Les Mesa, retiring from the Brea-Yorba Linda, California police department after 34 years, was celebrated at a testimonial dinner tonight as a modernizer, a loyal, big-hearted friend, and a skilled teacher of techniques for suppressing violent suspects without the use of firearms. As speech followed laudatory speech, Les's seven-year-old son, Jared (pictured above is five-year-old Brian and their mother Liz) stole the show when he took the microphone and said, "Congratulations on your retirement, daddy. We're really happy we'll get to see you more."
At the Nixon Library, he handled VIP protection for 18 years as we've welcomed Presidents, First Ladies, VPs, governors such as Arnold and Jesse, presidents from the Balkins, vice premiers from China, and about half the U.S. Congress for President Nixon's 1994 funeral. Calmly and cheerfully, Les massaged egos and made everything run smoothly. He even played third base for two years on the Library's co-ed softball team. His sizzling throws nearly put a hole in my mitt at first base.
In his remarks, Les told us about the time he and his partner were the first officers at a grisly scene about three miles from the Library, on Imperial Highway at State College. On the way to commit an armed robbery, a man adjusting the sawed-off shotgun hidden under his jacket managed to blow his right arm off and put a basketball-sized hole in the roof of his Toyota pickup.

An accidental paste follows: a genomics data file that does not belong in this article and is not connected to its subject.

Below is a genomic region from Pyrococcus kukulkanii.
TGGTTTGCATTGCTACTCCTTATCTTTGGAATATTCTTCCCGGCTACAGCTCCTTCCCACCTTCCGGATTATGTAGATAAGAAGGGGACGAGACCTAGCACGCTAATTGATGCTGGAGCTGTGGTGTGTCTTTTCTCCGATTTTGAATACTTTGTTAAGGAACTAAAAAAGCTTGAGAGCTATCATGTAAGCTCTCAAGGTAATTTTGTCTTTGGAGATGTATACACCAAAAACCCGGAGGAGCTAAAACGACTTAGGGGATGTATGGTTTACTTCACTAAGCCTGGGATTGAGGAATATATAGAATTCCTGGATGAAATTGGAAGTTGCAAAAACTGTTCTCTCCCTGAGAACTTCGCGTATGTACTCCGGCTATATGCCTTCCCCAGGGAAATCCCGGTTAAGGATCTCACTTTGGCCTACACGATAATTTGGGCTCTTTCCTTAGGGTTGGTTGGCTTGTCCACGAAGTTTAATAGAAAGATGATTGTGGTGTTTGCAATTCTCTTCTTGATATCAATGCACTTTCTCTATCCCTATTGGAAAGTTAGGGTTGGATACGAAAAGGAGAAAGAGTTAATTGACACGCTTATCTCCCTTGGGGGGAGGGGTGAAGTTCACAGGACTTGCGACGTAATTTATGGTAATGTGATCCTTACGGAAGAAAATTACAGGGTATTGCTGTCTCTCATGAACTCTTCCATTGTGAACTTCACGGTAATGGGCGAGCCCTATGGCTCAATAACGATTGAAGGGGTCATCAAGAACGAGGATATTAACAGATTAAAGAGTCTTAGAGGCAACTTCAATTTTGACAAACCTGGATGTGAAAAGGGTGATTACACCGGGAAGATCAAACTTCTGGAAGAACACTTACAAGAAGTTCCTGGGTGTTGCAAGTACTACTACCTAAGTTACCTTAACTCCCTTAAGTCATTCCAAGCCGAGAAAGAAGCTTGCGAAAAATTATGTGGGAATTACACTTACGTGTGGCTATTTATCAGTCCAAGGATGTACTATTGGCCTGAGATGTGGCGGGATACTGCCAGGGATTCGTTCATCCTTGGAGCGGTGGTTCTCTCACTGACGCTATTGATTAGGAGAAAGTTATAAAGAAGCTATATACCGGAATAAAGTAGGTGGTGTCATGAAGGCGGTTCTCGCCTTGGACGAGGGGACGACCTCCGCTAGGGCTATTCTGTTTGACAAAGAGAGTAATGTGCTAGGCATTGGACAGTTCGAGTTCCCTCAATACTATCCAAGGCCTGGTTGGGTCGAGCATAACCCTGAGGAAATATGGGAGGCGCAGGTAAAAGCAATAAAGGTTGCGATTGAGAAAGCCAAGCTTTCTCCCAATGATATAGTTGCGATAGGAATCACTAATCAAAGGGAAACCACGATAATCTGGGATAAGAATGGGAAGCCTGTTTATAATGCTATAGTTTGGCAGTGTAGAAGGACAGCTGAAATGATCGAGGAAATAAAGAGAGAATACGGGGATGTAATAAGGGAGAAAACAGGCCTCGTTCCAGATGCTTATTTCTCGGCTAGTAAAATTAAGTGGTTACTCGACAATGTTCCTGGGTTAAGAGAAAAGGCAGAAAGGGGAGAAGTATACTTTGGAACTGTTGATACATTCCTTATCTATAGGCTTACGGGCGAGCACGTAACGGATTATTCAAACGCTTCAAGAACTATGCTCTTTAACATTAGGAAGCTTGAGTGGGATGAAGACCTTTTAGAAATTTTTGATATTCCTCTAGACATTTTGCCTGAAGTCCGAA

As Les was getting his bearings, five Santa Ana police cars whizzed past on a nearby freeway, chasing a suspect on a motorcycle. An hour later, the investigation was still going on, and so was the high-speed chase, now on State College. As the suspect approached, Les, mildly irritated at the disruption of his crime scene, took out his nightstick (remember his skill in avoiding guns when possible) and knocked the guy off his motorcycle, only to realize that he'd done so in full view of the news crews covering the case of the self-disarmed robber.
Les's career survived the publicity, lucky for us.